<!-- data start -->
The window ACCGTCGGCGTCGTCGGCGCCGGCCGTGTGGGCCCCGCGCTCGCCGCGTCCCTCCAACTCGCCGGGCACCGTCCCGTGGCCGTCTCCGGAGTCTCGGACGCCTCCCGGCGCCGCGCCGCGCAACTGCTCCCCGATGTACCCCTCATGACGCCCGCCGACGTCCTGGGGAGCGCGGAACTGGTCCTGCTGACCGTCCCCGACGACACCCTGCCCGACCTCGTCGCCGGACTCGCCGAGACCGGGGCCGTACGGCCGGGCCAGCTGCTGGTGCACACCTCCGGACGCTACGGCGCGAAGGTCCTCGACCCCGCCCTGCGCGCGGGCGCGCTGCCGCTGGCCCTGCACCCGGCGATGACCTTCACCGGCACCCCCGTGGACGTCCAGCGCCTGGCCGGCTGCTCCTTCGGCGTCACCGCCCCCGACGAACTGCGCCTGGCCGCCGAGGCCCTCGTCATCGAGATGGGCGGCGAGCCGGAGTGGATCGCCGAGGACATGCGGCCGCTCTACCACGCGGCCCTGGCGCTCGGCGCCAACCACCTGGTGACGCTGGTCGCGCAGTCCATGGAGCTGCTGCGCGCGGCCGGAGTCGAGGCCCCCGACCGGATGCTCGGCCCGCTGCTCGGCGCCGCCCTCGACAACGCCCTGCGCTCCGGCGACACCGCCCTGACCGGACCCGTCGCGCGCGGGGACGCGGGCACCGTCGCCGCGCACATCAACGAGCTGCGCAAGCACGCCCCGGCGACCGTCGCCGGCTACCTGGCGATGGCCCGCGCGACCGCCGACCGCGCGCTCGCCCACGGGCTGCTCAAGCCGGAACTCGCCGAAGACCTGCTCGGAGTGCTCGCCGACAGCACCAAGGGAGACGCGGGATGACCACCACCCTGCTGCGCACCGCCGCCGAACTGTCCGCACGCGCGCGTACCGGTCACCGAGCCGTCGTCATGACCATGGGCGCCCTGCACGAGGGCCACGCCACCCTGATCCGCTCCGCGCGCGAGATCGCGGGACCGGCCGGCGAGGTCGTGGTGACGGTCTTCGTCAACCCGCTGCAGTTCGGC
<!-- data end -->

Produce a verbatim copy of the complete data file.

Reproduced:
The window ACCGTCGGCGTCGTCGGCGCCGGCCGTGTGGGCCCCGCGCTCGCCGCGTCCCTCCAACTCGCCGGGCACCGTCCCGTGGCCGTCTCCGGAGTCTCGGACGCCTCCCGGCGCCGCGCCGCGCAACTGCTCCCCGATGTACCCCTCATGACGCCCGCCGACGTCCTGGGGAGCGCGGAACTGGTCCTGCTGACCGTCCCCGACGACACCCTGCCCGACCTCGTCGCCGGACTCGCCGAGACCGGGGCCGTACGGCCGGGCCAGCTGCTGGTGCACACCTCCGGACGCTACGGCGCGAAGGTCCTCGACCCCGCCCTGCGCGCGGGCGCGCTGCCGCTGGCCCTGCACCCGGCGATGACCTTCACCGGCACCCCCGTGGACGTCCAGCGCCTGGCCGGCTGCTCCTTCGGCGTCACCGCCCCCGACGAACTGCGCCTGGCCGCCGAGGCCCTCGTCATCGAGATGGGCGGCGAGCCGGAGTGGATCGCCGAGGACATGCGGCCGCTCTACCACGCGGCCCTGGCGCTCGGCGCCAACCACCTGGTGACGCTGGTCGCGCAGTCCATGGAGCTGCTGCGCGCGGCCGGAGTCGAGGCCCCCGACCGGATGCTCGGCCCGCTGCTCGGCGCCGCCCTCGACAACGCCCTGCGCTCCGGCGACACCGCCCTGACCGGACCCGTCGCGCGCGGGGACGCGGGCACCGTCGCCGCGCACATCAACGAGCTGCGCAAGCACGCCCCGGCGACCGTCGCCGGCTACCTGGCGATGGCCCGCGCGACCGCCGACCGCGCGCTCGCCCACGGGCTGCTCAAGCCGGAACTCGCCGAAGACCTGCTCGGAGTGCTCGCCGACAGCACCAAGGGAGACGCGGGATGACCACCACCCTGCTGCGCACCGCCGCCGAACTGTCCGCACGCGCGCGTACCGGTCACCGAGCCGTCGTCATGACCATGGGCGCCCTGCACGAGGGCCACGCCACCCTGATCCGCTCCGCGCGCGAGATCGCGGGACCGGCCGGCGAGGTCGTGGTGACGGTCTTCGTCAACCCGCTGCAGTTCGGC